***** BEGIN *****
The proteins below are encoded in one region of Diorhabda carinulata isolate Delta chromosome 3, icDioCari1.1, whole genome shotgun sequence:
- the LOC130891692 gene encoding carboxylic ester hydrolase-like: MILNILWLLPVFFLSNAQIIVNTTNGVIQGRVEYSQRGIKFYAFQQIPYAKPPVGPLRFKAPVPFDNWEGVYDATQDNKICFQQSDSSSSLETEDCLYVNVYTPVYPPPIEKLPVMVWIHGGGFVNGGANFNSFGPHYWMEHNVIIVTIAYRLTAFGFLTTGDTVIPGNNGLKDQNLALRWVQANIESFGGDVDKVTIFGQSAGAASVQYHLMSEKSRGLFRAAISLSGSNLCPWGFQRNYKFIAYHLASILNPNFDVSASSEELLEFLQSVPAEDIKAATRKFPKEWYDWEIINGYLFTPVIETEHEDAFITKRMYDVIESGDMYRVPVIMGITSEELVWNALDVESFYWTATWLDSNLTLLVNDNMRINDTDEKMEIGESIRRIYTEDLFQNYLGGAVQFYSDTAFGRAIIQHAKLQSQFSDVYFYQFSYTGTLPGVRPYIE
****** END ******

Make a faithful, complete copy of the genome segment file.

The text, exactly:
The proteins below are encoded in one region of Diorhabda carinulata isolate Delta chromosome 3, icDioCari1.1, whole genome shotgun sequence:
- the LOC130891692 gene encoding carboxylic ester hydrolase-like: MILNILWLLPVFFLSNAQIIVNTTNGVIQGRVEYSQRGIKFYAFQQIPYAKPPVGPLRFKAPVPFDNWEGVYDATQDNKICFQQSDSSSSLETEDCLYVNVYTPVYPPPIEKLPVMVWIHGGGFVNGGANFNSFGPHYWMEHNVIIVTIAYRLTAFGFLTTGDTVIPGNNGLKDQNLALRWVQANIESFGGDVDKVTIFGQSAGAASVQYHLMSEKSRGLFRAAISLSGSNLCPWGFQRNYKFIAYHLASILNPNFDVSASSEELLEFLQSVPAEDIKAATRKFPKEWYDWEIINGYLFTPVIETEHEDAFITKRMYDVIESGDMYRVPVIMGITSEELVWNALDVESFYWTATWLDSNLTLLVNDNMRINDTDEKMEIGESIRRIYTEDLFQNYLGGAVQFYSDTAFGRAIIQHAKLQSQFSDVYFYQFSYTGTLPGVRPYIE